Report by Halima Gombe
Photo editing company, Adobe,
has sent tremors into the world of communication and legal practitioners with the preview of their state-of-the-art-voice manipulation software named Voco.
The software is capable of analysing a voice in an audio or video clip in 20 minutes or less and can be used by anyone to make someone else appear to say what that person never said. And it would be almost impossible to tell whether or not the audio or video file is original or counterfeit.
Communication experts say the software is a gift to fake news peddlers or blackmailers and it will hamper the credibility of journalists who depend on audio/virtual recordings to prove the authenticity of interviews.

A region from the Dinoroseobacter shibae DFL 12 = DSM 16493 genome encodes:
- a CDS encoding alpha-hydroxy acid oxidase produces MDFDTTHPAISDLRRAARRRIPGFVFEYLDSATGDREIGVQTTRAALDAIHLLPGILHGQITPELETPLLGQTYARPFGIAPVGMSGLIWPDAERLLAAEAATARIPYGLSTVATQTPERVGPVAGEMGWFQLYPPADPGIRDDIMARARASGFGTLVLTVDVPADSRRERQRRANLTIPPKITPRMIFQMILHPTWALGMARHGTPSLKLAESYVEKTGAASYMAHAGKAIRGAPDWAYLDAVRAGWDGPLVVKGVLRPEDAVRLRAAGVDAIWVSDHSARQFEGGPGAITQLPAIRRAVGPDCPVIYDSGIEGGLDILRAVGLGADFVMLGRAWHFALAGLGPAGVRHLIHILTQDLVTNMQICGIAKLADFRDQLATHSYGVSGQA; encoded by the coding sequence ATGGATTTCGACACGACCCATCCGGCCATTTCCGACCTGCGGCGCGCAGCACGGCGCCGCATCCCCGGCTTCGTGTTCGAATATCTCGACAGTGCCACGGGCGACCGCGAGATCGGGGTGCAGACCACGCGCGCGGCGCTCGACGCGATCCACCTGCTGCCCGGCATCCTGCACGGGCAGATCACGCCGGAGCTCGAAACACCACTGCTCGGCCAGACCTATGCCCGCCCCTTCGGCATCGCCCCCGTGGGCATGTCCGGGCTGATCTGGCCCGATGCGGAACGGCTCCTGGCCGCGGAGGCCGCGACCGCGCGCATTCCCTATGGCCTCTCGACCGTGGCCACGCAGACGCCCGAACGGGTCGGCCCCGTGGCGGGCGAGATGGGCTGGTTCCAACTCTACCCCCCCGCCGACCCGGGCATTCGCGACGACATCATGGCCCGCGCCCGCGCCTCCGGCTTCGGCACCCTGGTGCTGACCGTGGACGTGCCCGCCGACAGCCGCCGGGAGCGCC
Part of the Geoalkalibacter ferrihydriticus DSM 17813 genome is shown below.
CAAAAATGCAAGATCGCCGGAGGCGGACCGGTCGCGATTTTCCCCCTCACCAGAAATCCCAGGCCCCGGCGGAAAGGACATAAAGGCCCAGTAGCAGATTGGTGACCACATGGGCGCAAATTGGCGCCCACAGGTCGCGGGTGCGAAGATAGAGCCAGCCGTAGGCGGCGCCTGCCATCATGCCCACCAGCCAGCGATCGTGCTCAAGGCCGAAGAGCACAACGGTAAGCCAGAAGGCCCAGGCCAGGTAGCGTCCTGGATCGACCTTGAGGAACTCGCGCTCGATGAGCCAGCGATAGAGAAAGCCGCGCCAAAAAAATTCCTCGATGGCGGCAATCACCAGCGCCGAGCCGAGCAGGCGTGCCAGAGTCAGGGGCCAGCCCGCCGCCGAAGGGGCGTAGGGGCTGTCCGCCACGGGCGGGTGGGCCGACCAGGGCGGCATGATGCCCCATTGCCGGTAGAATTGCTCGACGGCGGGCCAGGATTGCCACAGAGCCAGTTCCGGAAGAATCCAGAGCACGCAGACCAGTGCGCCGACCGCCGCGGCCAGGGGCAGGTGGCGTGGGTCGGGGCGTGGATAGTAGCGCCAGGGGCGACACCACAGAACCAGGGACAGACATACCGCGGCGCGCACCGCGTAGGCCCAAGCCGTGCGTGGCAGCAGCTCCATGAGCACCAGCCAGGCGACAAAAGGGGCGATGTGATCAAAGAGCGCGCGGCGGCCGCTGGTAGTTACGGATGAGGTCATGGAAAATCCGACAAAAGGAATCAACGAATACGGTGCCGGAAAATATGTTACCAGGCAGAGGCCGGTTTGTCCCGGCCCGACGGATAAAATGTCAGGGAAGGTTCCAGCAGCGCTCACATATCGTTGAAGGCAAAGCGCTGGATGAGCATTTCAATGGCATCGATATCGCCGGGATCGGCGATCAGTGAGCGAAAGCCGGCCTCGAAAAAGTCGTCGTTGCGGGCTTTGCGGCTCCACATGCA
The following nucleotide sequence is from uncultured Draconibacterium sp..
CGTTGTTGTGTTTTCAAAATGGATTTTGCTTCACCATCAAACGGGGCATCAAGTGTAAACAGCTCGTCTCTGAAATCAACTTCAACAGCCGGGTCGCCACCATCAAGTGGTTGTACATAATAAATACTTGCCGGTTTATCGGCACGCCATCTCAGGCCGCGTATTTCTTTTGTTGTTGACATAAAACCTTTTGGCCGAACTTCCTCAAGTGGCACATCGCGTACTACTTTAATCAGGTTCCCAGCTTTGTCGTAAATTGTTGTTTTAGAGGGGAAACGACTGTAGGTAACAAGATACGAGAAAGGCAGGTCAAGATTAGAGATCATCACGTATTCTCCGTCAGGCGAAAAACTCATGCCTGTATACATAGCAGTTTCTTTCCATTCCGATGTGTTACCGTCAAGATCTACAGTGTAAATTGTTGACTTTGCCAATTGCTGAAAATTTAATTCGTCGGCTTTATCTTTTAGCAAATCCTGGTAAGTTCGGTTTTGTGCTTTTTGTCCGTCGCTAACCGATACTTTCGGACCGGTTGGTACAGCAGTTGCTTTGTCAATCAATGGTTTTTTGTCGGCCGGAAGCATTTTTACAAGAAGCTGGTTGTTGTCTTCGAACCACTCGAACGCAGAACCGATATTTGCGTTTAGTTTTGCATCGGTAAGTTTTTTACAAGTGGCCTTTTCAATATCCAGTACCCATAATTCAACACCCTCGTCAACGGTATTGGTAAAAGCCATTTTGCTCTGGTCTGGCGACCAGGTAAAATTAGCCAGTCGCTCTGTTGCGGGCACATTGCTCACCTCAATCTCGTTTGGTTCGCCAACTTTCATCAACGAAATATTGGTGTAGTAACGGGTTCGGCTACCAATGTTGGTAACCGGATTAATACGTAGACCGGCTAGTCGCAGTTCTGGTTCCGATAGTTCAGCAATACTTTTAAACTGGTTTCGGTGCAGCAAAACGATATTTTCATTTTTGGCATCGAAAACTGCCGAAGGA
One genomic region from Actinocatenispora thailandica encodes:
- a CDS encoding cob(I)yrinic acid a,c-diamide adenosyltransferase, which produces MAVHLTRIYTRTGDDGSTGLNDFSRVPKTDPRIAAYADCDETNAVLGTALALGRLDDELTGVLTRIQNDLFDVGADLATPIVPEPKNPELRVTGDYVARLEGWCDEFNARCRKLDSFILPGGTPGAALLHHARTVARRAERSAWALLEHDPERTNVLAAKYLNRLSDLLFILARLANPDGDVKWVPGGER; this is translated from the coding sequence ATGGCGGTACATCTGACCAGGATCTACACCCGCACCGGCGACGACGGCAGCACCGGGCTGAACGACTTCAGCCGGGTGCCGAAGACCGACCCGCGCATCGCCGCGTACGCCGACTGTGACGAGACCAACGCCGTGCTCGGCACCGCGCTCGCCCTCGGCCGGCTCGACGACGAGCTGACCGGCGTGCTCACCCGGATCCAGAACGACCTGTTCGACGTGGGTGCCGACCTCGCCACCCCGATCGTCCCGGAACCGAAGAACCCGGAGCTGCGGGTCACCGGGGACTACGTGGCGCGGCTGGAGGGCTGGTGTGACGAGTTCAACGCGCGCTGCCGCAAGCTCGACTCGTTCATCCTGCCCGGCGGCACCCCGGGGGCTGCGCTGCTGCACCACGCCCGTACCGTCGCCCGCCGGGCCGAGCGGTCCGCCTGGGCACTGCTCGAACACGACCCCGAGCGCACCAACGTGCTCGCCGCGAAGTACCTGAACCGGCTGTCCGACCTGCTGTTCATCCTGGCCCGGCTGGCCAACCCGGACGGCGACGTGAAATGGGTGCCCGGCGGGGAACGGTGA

Lawyers also believe that the software will make it more difficult to present certain audio/virtual exhibits as evidence in court.
Adobe says it is addressing the concerns though the software is aimed at producers of podcasts and audio books who will be spared the arduous task of repetitive reading of materials.
BBC reports that Adobe will not confirm a release date for the software or whether it will ever be released at all due to the mounting possibility of outright misuse for criminal intent from the starting block and the legal challenge it might face as a result.